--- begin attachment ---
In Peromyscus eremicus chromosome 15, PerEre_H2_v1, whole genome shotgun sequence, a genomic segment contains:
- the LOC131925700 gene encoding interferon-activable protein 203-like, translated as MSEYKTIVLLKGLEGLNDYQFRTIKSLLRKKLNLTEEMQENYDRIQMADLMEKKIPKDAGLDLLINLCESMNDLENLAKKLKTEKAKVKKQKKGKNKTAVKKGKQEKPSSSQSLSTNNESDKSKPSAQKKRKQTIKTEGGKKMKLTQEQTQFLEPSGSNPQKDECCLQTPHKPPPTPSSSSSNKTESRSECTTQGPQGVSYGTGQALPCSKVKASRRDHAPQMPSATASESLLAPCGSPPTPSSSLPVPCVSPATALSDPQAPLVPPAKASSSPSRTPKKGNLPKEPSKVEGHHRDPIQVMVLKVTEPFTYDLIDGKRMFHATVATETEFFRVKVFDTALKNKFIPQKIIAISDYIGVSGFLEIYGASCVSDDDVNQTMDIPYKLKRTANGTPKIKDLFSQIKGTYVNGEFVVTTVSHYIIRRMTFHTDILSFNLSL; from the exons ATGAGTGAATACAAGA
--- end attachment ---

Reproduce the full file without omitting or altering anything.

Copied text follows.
In Peromyscus eremicus chromosome 15, PerEre_H2_v1, whole genome shotgun sequence, a genomic segment contains:
- the LOC131925700 gene encoding interferon-activable protein 203-like, translated as MSEYKTIVLLKGLEGLNDYQFRTIKSLLRKKLNLTEEMQENYDRIQMADLMEKKIPKDAGLDLLINLCESMNDLENLAKKLKTEKAKVKKQKKGKNKTAVKKGKQEKPSSSQSLSTNNESDKSKPSAQKKRKQTIKTEGGKKMKLTQEQTQFLEPSGSNPQKDECCLQTPHKPPPTPSSSSSNKTESRSECTTQGPQGVSYGTGQALPCSKVKASRRDHAPQMPSATASESLLAPCGSPPTPSSSLPVPCVSPATALSDPQAPLVPPAKASSSPSRTPKKGNLPKEPSKVEGHHRDPIQVMVLKVTEPFTYDLIDGKRMFHATVATETEFFRVKVFDTALKNKFIPQKIIAISDYIGVSGFLEIYGASCVSDDDVNQTMDIPYKLKRTANGTPKIKDLFSQIKGTYVNGEFVVTTVSHYIIRRMTFHTDILSFNLSL; from the exons ATGAGTGAATACAAGA